Traumatic brain injuries have become an increasingly common problem for older adults. They are more likely to be fatal than in younger people, and outcomes for TBIs are also generally worse. As a result, researchers looked at factors that might influence the likelihood of an older adult sustaining such an injury.
Their study was published in the Journal of the American Geriatrics Society, and it examined more than 4,000 people over the age of 65 who did not suffer from dementia and who had never had a TBI. The study followed the participants for an average of 7.5 years and examined their alcohol consumption, overall health and physical activity as well as whether they were depressed. The researchers also looked at their cognitive ability and whether they were able to perform the tasks of daily living such as feeding themselves, bathing and dressing. Each time they met, researchers also asked participants if they had sustained a head injury that resulted in unconsciousness.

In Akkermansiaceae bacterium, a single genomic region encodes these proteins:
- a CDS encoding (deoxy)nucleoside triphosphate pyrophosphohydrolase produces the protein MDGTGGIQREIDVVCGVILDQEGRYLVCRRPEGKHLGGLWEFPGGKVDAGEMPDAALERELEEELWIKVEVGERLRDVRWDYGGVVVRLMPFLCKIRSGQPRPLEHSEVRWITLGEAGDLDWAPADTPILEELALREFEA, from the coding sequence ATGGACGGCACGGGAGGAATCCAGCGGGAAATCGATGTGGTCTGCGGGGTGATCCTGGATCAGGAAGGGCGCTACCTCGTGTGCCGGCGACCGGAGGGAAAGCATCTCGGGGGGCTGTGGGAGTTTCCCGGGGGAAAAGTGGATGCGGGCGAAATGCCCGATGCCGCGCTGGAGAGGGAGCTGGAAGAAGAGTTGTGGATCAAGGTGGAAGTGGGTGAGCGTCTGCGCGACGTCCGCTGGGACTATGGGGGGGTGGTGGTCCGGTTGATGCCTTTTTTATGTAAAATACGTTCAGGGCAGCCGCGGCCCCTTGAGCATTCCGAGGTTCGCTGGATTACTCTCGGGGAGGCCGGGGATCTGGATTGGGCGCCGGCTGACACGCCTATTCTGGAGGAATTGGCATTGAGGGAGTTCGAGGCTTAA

Researchers identified several factors that appeared to be linked to a higher incidence of a TBI. The inability to perform daily tasks, depression, diseases affecting the vascular system and having more than one chronic disease were linked to a higher probability of such an injury. People who struggled with daily tasks were also more likely to die after a TBI.
Regardless of their age, people who incur a traumatic brain injury often need expensive long-term care. When the injury has been caused by the negligence of another party, such as an impaired driver or a store owner who failed to properly maintain its premises resulting in a sudden slip and fall, an attorney could be of assistance in seeking compensation for these and other losses.